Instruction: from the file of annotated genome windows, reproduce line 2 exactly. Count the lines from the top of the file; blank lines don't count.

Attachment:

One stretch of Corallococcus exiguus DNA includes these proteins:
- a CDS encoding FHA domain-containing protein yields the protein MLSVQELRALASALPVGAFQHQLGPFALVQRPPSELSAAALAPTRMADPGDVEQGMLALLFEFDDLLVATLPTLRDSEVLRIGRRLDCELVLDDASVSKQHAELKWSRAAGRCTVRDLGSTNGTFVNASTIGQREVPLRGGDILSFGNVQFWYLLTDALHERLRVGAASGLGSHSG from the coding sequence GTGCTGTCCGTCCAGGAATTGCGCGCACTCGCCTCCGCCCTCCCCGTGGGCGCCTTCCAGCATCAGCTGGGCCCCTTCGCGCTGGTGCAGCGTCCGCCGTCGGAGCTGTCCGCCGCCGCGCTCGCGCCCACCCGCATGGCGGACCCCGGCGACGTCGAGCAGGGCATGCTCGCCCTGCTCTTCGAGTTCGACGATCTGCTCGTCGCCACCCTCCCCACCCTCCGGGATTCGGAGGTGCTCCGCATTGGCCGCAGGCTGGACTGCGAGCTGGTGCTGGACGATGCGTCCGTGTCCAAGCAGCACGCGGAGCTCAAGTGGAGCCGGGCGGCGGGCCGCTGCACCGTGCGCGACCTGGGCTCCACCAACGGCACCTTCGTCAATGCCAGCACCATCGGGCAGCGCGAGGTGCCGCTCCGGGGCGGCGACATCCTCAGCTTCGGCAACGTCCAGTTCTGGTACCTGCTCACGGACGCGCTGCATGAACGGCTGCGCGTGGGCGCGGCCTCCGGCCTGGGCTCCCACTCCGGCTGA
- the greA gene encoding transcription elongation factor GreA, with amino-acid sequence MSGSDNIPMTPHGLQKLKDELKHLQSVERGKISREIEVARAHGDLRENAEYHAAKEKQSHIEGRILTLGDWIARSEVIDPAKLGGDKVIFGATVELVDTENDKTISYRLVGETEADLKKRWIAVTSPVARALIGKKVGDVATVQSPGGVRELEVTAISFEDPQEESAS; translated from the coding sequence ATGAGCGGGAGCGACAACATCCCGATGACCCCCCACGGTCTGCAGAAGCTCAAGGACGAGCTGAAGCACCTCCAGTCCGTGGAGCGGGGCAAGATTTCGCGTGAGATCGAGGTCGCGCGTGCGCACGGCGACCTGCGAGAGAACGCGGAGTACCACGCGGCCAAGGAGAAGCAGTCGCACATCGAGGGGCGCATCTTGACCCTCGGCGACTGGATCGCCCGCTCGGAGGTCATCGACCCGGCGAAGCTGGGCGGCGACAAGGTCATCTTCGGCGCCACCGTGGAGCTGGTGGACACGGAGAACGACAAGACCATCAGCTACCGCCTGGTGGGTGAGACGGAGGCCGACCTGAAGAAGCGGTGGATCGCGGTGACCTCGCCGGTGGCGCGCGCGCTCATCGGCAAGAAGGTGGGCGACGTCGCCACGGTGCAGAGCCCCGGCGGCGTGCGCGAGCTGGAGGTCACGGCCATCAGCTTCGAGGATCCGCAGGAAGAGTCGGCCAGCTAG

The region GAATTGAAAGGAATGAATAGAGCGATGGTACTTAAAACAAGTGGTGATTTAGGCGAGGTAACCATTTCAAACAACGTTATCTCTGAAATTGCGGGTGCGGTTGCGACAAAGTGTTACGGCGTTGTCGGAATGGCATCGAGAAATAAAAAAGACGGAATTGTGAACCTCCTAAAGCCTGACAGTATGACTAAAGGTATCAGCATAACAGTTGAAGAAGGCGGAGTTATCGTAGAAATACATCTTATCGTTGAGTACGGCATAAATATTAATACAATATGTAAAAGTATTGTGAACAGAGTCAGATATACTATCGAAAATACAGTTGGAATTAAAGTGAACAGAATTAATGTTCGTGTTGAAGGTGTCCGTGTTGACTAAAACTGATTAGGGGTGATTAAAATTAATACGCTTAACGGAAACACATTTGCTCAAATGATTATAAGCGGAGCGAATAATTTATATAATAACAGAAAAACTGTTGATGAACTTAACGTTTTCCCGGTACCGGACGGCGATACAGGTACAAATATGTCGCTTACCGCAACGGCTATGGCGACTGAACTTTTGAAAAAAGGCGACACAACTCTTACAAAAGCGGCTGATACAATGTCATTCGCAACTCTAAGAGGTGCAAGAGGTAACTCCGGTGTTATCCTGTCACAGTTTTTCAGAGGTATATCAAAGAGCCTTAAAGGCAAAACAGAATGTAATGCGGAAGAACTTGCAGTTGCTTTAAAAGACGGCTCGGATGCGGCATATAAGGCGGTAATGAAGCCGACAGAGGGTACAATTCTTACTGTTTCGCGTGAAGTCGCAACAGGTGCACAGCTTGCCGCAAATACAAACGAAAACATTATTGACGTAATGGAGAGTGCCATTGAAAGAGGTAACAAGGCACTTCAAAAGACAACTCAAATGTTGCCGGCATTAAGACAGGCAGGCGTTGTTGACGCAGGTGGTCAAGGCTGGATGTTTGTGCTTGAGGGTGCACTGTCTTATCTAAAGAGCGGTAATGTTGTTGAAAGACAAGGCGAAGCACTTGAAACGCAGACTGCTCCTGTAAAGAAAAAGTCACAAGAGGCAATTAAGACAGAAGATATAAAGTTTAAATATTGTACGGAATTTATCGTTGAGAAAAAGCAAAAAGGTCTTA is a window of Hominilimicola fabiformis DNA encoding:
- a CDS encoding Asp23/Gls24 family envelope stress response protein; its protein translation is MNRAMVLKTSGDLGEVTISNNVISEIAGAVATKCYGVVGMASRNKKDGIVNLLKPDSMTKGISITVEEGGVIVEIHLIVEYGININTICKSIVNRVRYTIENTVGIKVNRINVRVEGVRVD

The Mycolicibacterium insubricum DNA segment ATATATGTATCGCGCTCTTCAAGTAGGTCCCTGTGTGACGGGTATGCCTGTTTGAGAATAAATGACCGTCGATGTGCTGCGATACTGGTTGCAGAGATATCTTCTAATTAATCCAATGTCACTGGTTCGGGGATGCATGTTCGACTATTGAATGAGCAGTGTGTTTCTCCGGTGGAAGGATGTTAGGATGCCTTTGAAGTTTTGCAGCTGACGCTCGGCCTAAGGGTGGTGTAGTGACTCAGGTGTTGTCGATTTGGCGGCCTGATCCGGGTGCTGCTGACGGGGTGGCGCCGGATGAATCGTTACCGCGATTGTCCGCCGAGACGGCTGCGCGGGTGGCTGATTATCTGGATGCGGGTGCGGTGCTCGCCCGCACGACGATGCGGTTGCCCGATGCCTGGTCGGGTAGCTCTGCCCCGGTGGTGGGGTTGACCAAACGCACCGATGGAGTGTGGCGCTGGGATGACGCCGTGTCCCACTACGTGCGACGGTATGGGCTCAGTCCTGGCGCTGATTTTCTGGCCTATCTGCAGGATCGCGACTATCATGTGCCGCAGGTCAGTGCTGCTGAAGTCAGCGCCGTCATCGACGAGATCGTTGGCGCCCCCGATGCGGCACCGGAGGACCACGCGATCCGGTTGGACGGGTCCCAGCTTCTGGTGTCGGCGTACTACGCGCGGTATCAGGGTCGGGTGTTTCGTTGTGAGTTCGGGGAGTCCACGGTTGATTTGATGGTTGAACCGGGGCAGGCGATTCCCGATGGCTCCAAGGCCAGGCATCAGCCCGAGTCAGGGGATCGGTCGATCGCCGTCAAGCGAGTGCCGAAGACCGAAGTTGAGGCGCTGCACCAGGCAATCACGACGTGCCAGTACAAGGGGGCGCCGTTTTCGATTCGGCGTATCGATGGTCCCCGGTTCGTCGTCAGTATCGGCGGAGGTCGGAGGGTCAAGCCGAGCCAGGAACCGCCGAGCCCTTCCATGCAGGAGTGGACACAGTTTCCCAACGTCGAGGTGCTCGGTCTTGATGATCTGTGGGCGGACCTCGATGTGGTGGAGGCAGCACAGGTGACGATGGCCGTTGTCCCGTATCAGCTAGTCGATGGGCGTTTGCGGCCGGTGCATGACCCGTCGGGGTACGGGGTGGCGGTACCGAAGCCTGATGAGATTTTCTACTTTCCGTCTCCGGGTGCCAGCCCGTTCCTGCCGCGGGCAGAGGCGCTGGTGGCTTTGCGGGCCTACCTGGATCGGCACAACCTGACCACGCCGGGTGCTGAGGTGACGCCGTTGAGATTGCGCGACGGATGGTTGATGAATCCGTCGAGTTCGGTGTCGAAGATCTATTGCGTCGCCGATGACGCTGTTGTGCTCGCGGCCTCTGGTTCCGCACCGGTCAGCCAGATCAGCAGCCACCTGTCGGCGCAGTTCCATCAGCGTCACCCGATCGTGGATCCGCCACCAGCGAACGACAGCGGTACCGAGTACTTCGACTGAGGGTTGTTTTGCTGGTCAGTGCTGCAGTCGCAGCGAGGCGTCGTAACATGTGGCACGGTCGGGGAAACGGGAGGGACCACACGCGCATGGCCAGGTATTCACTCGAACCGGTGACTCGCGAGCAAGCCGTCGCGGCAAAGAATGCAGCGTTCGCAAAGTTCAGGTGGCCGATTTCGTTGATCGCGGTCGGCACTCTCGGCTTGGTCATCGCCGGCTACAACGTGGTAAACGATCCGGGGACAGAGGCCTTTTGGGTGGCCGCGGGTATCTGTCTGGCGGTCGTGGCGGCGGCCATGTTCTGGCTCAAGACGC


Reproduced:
- a CDS encoding FHA domain-containing protein yields the protein MLSVQELRALASALPVGAFQHQLGPFALVQRPPSELSAAALAPTRMADPGDVEQGMLALLFEFDDLLVATLPTLRDSEVLRIGRRLDCELVLDDASVSKQHAELKWSRAAGRCTVRDLGSTNGTFVNASTIGQREVPLRGGDILSFGNVQFWYLLTDALHERLRVGAASGLGSHSG from the coding sequence GTGCTGTCCGTCCAGGAATTGCGCGCACTCGCCTCCGCCCTCCCCGTGGGCGCCTTCCAGCATCAGCTGGGCCCCTTCGCGCTGGTGCAGCGTCCGCCGTCGGAGCTGTCCGCCGCCGCGCTCGCGCCCACCCGCATGGCGGACCCCGGCGACGTCGAGCAGGGCATGCTCGCCCTGCTCTTCGAGTTCGACGATCTGCTCGTCGCCACCCTCCCCACCCTCCGGGATTCGGAGGTGCTCCGCATTGGCCGCAGGCTGGACTGCGAGCTGGTGCTGGACGATGCGTCCGTGTCCAAGCAGCACGCGGAGCTCAAGTGGAGCCGGGCGGCGGGCCGCTGCACCGTGCGCGACCTGGGCTCCACCAACGGCACCTTCGTCAATGCCAGCACCATCGGGCAGCGCGAGGTGCCGCTCCGGGGCGGCGACATCCTCAGCTTCGGCAACGTCCAGTTCTGGTACCTGCTCACGGACGCGCTGCATGAACGGCTGCGCGTGGGCGCGGCCTCCGGCCTGGGCTCCCACTCCGGCTGA